If you’re even asking this question, it almost certainly means something’s gone wrong with your BT Home Hub. The connection’s dropped, websites aren’t loading, the kids are threatening to ring Childline because they can’t get on WhatsApp.
The lights that glow above the silver strip on the bottom of the BT Home Hub 4 and BT Home Hub 5 do give you a clue as to what’s gone wrong, so what does that rainbow of different colours indicate?
Everything is hunky dory and the Hub is working fine. If you can’t get an internet connection on your phone, laptop etc that almost certainly means something’s gone wrong on the device itself. Try restarting or flicking the device in and out of Plane Mode to see if that cures the problem.
This is the light you’ll see when you first switch your Hub on, and indicates that the device is starting up. You shouldn’t see this light very often. It’s best practice to leave your router on round the clock. If you turn it off at night, it’s possible BT’s systems will think you’ve got a connection problem and lower the speed of your line to make it more stable.
This, BT’s official advice rather unhelpfully states “shows that there’s a problem somewhere”. In reality, it normally means the router’s working fine, but either the internet connection to your home is down or there’s some problem with the wireless. You should also check for other lights on the BT Home Hub’s display.
If you see an orange b, it means you’re connected, but your broadband account hasn’t been set up yet. If you see a red b, you’ve tried to log in with the wrong username or password; and if you see a flashing red b, something gone wrong with your broadband line and you’re about to spend at least the next half hour on the phone to BT’s Indian call centre.
If you see an orange wireless symbol, it means the router’s wireless radios have been switched off in the router’s settings. If you’ve done this accidentally, you’ll need to connect to the router with an Ethernet cable and type 192.168.1.254 into a web browser to access the router’s settings, then switch the wireless back on.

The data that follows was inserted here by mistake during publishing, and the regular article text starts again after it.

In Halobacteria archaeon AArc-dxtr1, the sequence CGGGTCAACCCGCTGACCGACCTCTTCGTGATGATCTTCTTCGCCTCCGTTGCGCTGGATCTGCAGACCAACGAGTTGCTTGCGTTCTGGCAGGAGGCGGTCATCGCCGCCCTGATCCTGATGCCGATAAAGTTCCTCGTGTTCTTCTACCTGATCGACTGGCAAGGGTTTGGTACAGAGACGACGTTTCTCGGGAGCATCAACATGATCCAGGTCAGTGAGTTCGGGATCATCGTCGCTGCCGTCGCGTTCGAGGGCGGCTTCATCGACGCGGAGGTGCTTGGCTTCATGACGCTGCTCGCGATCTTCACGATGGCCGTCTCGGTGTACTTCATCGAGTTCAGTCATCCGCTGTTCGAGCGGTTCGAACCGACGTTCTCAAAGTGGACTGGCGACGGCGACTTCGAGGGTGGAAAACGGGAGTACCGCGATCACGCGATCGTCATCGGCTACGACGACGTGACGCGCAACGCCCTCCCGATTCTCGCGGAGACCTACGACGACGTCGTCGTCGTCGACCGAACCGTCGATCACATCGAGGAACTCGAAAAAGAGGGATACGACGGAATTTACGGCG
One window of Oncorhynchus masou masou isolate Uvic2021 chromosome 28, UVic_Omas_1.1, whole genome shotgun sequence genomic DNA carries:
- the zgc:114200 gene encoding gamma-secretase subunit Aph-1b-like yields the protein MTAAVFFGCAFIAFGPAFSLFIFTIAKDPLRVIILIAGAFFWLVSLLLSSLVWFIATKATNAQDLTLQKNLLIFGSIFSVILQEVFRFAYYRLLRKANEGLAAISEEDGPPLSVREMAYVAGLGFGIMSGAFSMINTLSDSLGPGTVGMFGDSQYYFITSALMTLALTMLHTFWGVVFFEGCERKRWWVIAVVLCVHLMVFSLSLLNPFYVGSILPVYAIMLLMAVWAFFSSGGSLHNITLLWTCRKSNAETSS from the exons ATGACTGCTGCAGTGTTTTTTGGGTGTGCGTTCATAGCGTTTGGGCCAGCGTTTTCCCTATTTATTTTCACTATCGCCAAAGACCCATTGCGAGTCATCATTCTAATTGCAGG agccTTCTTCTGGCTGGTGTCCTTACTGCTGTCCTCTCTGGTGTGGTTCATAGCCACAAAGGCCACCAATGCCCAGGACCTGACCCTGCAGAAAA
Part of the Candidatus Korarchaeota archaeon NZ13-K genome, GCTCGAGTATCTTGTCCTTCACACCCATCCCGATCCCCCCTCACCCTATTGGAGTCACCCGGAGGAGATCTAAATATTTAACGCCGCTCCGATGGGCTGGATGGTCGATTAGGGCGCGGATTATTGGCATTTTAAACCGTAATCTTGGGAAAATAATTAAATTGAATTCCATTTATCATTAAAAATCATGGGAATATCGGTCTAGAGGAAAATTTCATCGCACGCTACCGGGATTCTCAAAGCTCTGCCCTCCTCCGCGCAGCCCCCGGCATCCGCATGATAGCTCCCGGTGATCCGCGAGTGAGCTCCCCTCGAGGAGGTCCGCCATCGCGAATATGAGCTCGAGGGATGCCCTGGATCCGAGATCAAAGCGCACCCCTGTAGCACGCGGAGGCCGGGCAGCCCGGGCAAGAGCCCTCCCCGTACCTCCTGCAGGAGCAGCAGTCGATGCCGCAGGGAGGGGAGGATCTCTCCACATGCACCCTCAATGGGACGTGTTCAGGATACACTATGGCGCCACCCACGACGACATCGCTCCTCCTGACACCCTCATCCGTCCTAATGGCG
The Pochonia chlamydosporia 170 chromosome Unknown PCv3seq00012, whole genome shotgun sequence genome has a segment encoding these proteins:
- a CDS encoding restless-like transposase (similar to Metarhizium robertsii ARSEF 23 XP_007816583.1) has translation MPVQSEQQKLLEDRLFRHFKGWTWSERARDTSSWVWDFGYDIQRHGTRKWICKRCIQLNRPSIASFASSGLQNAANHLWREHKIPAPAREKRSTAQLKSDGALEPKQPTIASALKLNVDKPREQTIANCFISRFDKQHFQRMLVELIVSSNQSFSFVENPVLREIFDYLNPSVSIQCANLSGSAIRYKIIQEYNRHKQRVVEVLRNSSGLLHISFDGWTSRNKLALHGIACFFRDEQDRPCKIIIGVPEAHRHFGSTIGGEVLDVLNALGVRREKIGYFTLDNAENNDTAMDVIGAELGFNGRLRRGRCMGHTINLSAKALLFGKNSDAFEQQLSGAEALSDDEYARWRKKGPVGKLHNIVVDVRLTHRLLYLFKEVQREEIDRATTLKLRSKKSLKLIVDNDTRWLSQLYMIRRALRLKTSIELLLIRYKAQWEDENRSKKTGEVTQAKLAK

If there’s a flashing orange wireless symbol, your Hub is trying to connect to a new device using the WPS system. If that’s not working, enter the Hub’s password into the device’s settings manually. The Hub’s password is normally printed on a plastic card on the back of the device.
This normally means you’re in a world of a pain. The broadband’s down and the router’s given up trying to fix it.
The first thing to do is restart the router, either with the button on the top or by unplugging it from the wall. This can occasionally get you out of a bind.
The nuclear option is to reset the Hub by poking the end of a paperclip into the reset button on the back for a few seconds, but this will reset the router to the state it left the factory. If you’ve changed the network name or the password, none of your devices will connect when the router restarts and you’ll have to delve into the settings and change them back. If a reset doesn’t work, make yourself a cup of tea, call the BT helpline and pray to the engineer gods that they’ve got one available before a fortnight on Tuesday.
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